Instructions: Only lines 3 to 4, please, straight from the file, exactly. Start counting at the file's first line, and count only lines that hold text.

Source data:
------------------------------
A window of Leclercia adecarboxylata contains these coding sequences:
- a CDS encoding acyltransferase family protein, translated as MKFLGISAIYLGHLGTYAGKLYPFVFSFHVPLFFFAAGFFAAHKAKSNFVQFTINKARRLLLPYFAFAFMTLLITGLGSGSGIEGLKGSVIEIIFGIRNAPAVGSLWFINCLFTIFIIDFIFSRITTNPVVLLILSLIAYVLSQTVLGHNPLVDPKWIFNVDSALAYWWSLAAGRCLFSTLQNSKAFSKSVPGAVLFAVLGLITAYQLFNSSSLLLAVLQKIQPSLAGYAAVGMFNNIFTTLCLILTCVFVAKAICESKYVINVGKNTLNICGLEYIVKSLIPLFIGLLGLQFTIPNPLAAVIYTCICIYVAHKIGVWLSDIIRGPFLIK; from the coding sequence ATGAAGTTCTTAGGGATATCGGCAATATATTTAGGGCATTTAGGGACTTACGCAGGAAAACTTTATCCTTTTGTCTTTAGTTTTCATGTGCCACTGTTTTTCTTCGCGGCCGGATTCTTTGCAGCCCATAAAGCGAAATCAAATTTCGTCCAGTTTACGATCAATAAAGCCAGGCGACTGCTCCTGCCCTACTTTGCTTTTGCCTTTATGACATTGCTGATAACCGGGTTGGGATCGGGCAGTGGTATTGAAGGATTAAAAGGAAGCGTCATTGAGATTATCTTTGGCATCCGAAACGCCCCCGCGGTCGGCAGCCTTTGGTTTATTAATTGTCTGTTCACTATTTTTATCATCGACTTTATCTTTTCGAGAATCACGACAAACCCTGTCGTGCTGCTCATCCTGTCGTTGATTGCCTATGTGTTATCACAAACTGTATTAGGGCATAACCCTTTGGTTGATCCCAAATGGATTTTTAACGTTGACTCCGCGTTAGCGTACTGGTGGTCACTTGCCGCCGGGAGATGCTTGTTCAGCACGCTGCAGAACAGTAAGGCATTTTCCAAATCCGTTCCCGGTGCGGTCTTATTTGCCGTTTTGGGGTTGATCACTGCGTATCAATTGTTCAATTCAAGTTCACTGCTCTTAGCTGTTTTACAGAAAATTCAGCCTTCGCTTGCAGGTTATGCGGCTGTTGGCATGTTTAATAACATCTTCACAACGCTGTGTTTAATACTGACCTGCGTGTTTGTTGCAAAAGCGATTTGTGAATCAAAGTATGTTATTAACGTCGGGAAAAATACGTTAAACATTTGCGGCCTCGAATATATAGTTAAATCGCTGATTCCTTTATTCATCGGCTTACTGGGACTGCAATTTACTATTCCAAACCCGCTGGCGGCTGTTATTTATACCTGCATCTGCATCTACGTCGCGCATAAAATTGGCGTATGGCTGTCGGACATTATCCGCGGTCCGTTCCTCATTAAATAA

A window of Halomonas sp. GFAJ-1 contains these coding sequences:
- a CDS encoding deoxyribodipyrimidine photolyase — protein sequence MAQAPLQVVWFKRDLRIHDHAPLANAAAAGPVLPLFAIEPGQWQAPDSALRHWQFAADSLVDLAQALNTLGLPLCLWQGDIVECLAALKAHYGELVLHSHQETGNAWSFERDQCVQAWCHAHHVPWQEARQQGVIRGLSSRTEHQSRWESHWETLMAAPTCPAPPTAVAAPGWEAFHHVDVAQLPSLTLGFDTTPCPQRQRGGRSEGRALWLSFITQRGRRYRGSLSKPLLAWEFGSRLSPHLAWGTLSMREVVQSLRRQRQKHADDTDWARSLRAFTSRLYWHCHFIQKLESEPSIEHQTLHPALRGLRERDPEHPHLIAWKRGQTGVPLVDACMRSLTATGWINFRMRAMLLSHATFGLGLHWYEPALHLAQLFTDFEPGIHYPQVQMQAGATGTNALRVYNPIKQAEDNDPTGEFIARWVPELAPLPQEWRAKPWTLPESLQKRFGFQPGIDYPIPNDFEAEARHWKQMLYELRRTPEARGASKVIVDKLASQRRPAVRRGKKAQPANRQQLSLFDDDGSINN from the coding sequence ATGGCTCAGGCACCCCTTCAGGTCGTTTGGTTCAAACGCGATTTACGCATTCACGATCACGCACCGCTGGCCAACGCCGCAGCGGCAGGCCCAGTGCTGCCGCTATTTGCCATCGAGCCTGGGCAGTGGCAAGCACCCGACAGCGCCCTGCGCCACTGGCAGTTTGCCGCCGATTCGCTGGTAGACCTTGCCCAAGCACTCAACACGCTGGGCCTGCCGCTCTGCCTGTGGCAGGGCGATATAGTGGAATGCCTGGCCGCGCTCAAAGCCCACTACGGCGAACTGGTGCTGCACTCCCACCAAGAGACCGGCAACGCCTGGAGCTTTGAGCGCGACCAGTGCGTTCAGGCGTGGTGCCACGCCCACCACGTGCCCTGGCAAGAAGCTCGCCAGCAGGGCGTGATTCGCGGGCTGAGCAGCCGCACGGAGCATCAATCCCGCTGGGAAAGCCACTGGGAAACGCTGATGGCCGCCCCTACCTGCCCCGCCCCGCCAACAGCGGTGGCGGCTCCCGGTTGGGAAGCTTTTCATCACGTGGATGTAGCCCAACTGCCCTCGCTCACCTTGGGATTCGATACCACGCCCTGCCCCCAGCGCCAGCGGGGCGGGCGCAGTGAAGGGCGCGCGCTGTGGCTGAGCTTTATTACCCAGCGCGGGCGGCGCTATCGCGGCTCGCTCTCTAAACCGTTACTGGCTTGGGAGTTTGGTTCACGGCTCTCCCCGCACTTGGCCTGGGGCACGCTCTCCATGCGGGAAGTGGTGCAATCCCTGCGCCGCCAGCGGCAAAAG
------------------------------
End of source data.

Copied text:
A window of Halomonas sp. GFAJ-1 contains these coding sequences:
- a CDS encoding deoxyribodipyrimidine photolyase — protein sequence MAQAPLQVVWFKRDLRIHDHAPLANAAAAGPVLPLFAIEPGQWQAPDSALRHWQFAADSLVDLAQALNTLGLPLCLWQGDIVECLAALKAHYGELVLHSHQETGNAWSFERDQCVQAWCHAHHVPWQEARQQGVIRGLSSRTEHQSRWESHWETLMAAPTCPAPPTAVAAPGWEAFHHVDVAQLPSLTLGFDTTPCPQRQRGGRSEGRALWLSFITQRGRRYRGSLSKPLLAWEFGSRLSPHLAWGTLSMREVVQSLRRQRQKHADDTDWARSLRAFTSRLYWHCHFIQKLESEPSIEHQTLHPALRGLRERDPEHPHLIAWKRGQTGVPLVDACMRSLTATGWINFRMRAMLLSHATFGLGLHWYEPALHLAQLFTDFEPGIHYPQVQMQAGATGTNALRVYNPIKQAEDNDPTGEFIARWVPELAPLPQEWRAKPWTLPESLQKRFGFQPGIDYPIPNDFEAEARHWKQMLYELRRTPEARGASKVIVDKLASQRRPAVRRGKKAQPANRQQLSLFDDDGSINN from the coding sequence ATGGCTCAGGCACCCCTTCAGGTCGTTTGGTTCAAACGCGATTTACGCATTCACGATCACGCACCGCTGGCCAACGCCGCAGCGGCAGGCCCAGTGCTGCCGCTATTTGCCATCGAGCCTGGGCAGTGGCAAGCACCCGACAGCGCCCTGCGCCACTGGCAGTTTGCCGCCGATTCGCTGGTAGACCTTGCCCAAGCACTCAACACGCTGGGCCTGCCGCTCTGCCTGTGGCAGGGCGATATAGTGGAATGCCTGGCCGCGCTCAAAGCCCACTACGGCGAACTGGTGCTGCACTCCCACCAAGAGACCGGCAACGCCTGGAGCTTTGAGCGCGACCAGTGCGTTCAGGCGTGGTGCCACGCCCACCACGTGCCCTGGCAAGAAGCTCGCCAGCAGGGCGTGATTCGCGGGCTGAGCAGCCGCACGGAGCATCAATCCCGCTGGGAAAGCCACTGGGAAACGCTGATGGCCGCCCCTACCTGCCCCGCCCCGCCAACAGCGGTGGCGGCTCCCGGTTGGGAAGCTTTTCATCACGTGGATGTAGCCCAACTGCCCTCGCTCACCTTGGGATTCGATACCACGCCCTGCCCCCAGCGCCAGCGGGGCGGGCGCAGTGAAGGGCGCGCGCTGTGGCTGAGCTTTATTACCCAGCGCGGGCGGCGCTATCGCGGCTCGCTCTCTAAACCGTTACTGGCTTGGGAGTTTGGTTCACGGCTCTCCCCGCACTTGGCCTGGGGCACGCTCTCCATGCGGGAAGTGGTGCAATCCCTGCGCCGCCAGCGGCAAAAG